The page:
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5 Steps to Get a New Charter Jet in the Air

The FAA places very stringent safety measures on any new aircraft. A new type of jet (Gulfstream G550, Bombardier Global Express, Cessna Citation X, etc) must meet many requirements for test flights and performance under extreme conditions. Not anyone can build a plane and have it certified to carry paying passengers! There are many safety steps that have to be taken when a new jet is being tested, but here are some of the biggest (and most interesting!)
Get a Design Approved
Photo credit Flickr user margaretshear.
Before you even start building new aircraft manufacturers like Boeing or Cessna have to ensure that they can meet the FAA’s standards for the process of actually building the new aircraft. The FAA likes to see that you have the proper equipment in place and the right training and safety procedures to keep errors from happening when new jets are being built. If you’re using new fabrication methods (a new type of welding or creating a new composite material) then those methods have to be tested by themselves before you can use them for a new aircraft!
Perform Ground Tests
Photo credit Flickr user Global Jet.
Before the new aircraft leaves the ground for the first time it has already been heavily tested. Test pilots spend a lot of time taxiing the jet at low and high speeds checking for stability, controllability, and handling characteristics. They’ll test the engines by throttling them up to full and then pulling them back quickly to make sure they won’t quit. They also make many mock-takeoffs–accelerating to takeoff speed and then stopping as quickly as possible to test the brakes and see how quickly the new jet can come to a stop.
Complete Flight Tests

Once you build your first test aircraft–and often it takes many years and many millions of dollars to do so–you begin a rigorous series of test flights to examine every aspect of the new jet’s characteristics. This gives the manufacturer a chance to figure out all the data that goes into the aircraft’s flight manual. Pilots refer to these flight manuals every time they fly to perform the calculations necessary to go safely and efficiently. Many aircraft have well over 1000 hours of flight test time before they’re certified to carry passengers!
Perform Systems Tests
Photo credit Flickr user DieselDemon.
When you’re cruising comfortably at 45,000 feet, you want to know that the jet you’re on is going to stay comfortable! Test pilots take new jets up to high altitudes to run the systems through a gauntlet of challenging conditions. They make sure the cabin will stay pressurized (very important since the air at 45,000 feet is more than 5 times thinner than the air at sea level) and at a comfortable temperature. They also make sure things like the lights, the flat screens, the window shades, and the sound system all function the way they should. During this phase the pilots also check all their systems like autopilots, flight instruments, and de-icing equipment.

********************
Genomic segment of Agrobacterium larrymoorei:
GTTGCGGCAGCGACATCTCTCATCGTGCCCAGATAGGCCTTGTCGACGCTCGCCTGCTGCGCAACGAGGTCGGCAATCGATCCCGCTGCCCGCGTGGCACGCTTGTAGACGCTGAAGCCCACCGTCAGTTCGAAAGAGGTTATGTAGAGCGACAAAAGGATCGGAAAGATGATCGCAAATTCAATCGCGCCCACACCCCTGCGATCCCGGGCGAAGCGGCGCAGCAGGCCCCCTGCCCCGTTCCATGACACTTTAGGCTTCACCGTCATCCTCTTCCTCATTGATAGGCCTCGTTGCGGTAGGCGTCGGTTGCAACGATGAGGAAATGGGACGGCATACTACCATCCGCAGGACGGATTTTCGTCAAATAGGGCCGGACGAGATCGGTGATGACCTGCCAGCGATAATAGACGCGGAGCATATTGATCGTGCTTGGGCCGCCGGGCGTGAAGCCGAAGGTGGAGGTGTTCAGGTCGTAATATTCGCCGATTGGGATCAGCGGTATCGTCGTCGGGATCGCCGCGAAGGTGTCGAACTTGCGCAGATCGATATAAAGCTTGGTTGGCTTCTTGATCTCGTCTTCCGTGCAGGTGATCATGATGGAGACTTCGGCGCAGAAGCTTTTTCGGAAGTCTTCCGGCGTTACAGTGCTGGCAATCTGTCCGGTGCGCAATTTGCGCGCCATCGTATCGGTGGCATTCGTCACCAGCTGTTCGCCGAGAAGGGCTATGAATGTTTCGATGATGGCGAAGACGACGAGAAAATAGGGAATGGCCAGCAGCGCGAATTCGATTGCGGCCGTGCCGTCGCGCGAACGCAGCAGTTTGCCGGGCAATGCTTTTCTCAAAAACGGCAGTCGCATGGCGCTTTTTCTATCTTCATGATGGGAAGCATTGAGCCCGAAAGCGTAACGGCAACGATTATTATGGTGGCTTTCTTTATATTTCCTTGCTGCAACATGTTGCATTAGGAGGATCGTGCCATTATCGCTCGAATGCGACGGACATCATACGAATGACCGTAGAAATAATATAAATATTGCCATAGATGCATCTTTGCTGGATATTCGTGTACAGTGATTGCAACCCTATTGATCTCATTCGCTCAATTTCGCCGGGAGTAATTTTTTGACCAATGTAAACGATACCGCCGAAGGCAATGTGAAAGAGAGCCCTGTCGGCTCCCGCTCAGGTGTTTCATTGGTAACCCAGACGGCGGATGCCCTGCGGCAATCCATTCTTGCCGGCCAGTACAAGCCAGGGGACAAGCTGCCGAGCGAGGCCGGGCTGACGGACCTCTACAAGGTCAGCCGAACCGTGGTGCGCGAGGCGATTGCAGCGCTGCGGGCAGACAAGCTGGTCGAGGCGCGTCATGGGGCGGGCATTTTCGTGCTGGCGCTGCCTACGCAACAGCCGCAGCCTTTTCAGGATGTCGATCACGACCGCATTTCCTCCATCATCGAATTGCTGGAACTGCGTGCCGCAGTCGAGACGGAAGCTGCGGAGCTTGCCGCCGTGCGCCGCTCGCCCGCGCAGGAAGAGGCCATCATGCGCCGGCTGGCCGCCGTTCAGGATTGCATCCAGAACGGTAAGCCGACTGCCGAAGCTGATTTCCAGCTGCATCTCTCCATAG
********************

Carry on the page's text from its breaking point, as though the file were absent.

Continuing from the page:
Pass Safety Tests

We’ve all heard that airplanes are the safest way to travel, but have you ever wondered why? After all when you’re flying on a private jet you’re travelling in a metal tube 8 or 9 miles above the ground at close to the speed of sound! The secret is the tough safety testing done on any new aircraft coming into the market. Test pilots check everything from stall speeds (when the aircraft is going too slow for the wing to produce lift) to performance during engine failures to how to fly the aircraft if all the electrical systems stop working. During this phase of the test process they develop procedures for every kind of emergency so that future pilots don’t have to come up with solutions in a real emergency! The procedures they develop maximize safety even in hazardous conditions and every pilot trained on that aircraft learns these procedures by heart!

This is just a snapshot of everything involved in taking a new jet from concept to design to product. The process, which has been developed since the airmail pilots started flying for hire in the 1920s, is centered on the idea that safety and reliability can be achieved in the inherently risky world of aviation. Add on the crew training and safety inspections, along with reliable third parties like ARG/US and Wyvern, and you can be confident that your next charter flight will be safe, efficient, and comfortable!
Chris Patten is an FAA licensed commercial pilot and a Flight Support Specialist for Magellan Jets.

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